4 Surprise Expenses That Will Send You Into Debt — And How to Avoid Them
Do you know how you’d pay for a surprise expense? If you’re like most folks, the answer is no.
For many of the 75% of Americans who are living paycheck to paycheck, an unexpected expense like an emergency room visit or home repair could lead to years of debt. And the troubles don’t stop there. Unpaid debts can lead to courtroom battles and court fees, all of which dig people deeper into a hole.
So what are some common costs that might send you spinning into debt? Here are four culprits — and four ways to avoid them.
Expense No. 1: Legal fees
Michael Goldstein, bankruptcy attorney at Phillips Law Offices, LLC
Why It's a Problem
As a consumer debt attorney, I have seen far too many people come to my office and need to file bankruptcy due to unforeseen legal expenses that have arisen due to either filing for or defending a divorce. Attorneys, like doctors, accountants, and other professionals have a set of skills that, when needed, can be very expensive. In one situation, I had a client who paid tens of thousands of dollars fighting over sentimental items that had no actual cash value. A divorce proceeding can require $10,000 or even $20,000 up front. This unsecured expense can be discharged in bankruptcy, but it is not always a fee a consumer must incur.
How to Avoid It: legal insurance
Many companies offer [an insurance policy as part of their benefit package] that covers legal fees for many common needs, such as family law, minor criminal matters, and even bankruptcy. If your employer offers such a service for often less than $10 a month, it is a benefit that most people should avail themselves to and avoid costly legal fees.
Expense No. 2: Medical bills
Becky Beach, finance blogger at Mom Beach
Why It's a Problem
When my son was born via cesarean section, he swallowed birthing fluid and had to be in the newborn intensive care unit for 2 weeks. The medical bills were $10,000! Luckily, we had been saving 10% of our income for quite some time and had $20,000 saved up in the bank.
How to Avoid It: an emergency fund
Having an emergency fund comes in handy for difficult financial situations to avoid going into debt. A family member recommended that we set up a Go Fund Me account and ask for donations on social media, but we decided not to do that. However, setting up an account on Go Fund Me for medical expenses is perfectly fine.
Expense No. 3: Home repairs
Dela Ainoo, personal finance blogger at Savvy Money Moms
Why It's a Problem
In my experience, I have seen people go into debt from not having sufficient home insurance. Sometimes when it comes to getting insurance, we look for what seems like the best deal, but we don’t really look at the fine print. [As a result], when situations pop up, we find that we are not sufficiently covered for it.
How to Avoid It: don’t skimp on insurance
I know of a person who took out home building insurance but went for the cheapest quote. Her roof started leaking, so she called the insurance company, [which] calmly told her although she had coverage, it would cost an initial outlay that was way more than the cost of the job itself. In the end it was cheaper to pay to have the work done privately, but it was an expense she was not expecting.
Expense No. 4: Veterinary care
Carey Zielke, founder of Realities and Dreams
Why It's a Problem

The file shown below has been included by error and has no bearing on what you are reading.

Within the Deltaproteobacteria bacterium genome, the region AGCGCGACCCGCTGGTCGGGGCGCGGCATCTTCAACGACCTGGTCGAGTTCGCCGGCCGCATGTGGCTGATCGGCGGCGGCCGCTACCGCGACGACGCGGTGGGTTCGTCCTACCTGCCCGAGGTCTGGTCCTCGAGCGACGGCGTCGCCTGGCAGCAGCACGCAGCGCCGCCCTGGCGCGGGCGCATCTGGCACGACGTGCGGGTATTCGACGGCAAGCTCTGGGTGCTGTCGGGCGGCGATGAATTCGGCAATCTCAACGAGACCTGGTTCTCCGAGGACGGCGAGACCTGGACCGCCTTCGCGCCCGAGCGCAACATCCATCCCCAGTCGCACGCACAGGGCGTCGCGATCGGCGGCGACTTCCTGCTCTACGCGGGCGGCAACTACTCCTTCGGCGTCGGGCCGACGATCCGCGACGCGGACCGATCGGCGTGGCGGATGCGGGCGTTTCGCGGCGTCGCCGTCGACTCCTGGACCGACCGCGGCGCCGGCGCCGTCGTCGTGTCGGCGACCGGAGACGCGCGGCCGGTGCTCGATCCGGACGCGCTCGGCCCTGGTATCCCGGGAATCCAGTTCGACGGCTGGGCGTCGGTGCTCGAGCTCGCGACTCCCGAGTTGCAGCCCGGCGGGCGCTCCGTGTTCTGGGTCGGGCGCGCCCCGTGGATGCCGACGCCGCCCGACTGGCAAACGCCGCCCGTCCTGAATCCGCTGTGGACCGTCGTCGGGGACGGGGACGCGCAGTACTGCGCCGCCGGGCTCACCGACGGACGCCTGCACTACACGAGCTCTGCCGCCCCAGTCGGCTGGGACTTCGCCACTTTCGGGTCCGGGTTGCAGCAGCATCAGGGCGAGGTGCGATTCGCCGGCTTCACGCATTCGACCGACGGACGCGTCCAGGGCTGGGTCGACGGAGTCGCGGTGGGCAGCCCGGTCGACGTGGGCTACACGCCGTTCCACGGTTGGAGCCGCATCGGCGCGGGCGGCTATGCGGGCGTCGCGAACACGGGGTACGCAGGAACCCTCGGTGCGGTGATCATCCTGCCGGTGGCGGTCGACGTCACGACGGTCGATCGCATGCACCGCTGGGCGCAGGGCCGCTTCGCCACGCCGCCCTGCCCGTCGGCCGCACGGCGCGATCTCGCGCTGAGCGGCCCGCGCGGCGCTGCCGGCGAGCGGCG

One [cost] that many of us may overlook if we are pet owners is emergency veterinarian care. I know some people don't care enough about their pets to visit the vet, but I want to believe that most pet owners do. When we have to see the vet it can become very expensive.
For example, Great Danes are very susceptible to gastric dilatation and volvulus, otherwise known as GDV. We elected to perform preventative surgery on our Dane when he was young. That set us back just over $1,700. Now for someone that doesn't do that, and if their Dane is afflicted with GDV, it can cost twice that amount of money or more.
How to Avoid It: again, an emergency fund
The best advice I give to anyone and everyone is to save up a thousand dollars, minimum, for an emergency fund. That is the starting point.Eventually we all should have 3 to 6 months of funds stashed away.
Emergencies are always a surprise, but they shouldn’t catch you off guard — at least not financially. Prepare by taking steps, such as bulking up your emergency fund and mitigating risk with insurance. Life is full of twists and turns, so be ready for them.
Dela Ainoo is a personal finance blogger at Savvy Money Moms and a money conscious mother who loves to help other moms to get out of debt, save money, and build wealth.
Becky Beach is a finance blogger living in the Dallas, Texas area. She is married and has a 3--year-old son Bryan, whom she enjoys spending time with.
Michael Goldstein is a bankruptcy attorney licensed in Massachusetts associated with the Phillips Law Offices, which has licensed attorneys in Massachusetts; Washington, D.C.; and Maryland. Attorney Goldstein is a graduate of the Massachusetts School of Law. He also holds a Bachelor of Arts in finance and operations management from the University of Massachusetts in Amherst. Goldstein concentrates his practice as a consumer debt attorney helping homeowners, small business owners, and individuals manage their debt through negotiation of the bankruptcy code and credit workouts.
Carey Zielke is a Navy veteran and the founder and author of the Realities and Dreams blog, specializing in personal finances. His goal is to inspire and help as many people as he can in their pursuit of financial freedom. When he is not working or writing articles for his blog, you can find him exercising, playing with his kids (two dogs and three rescue cats), or playing video games.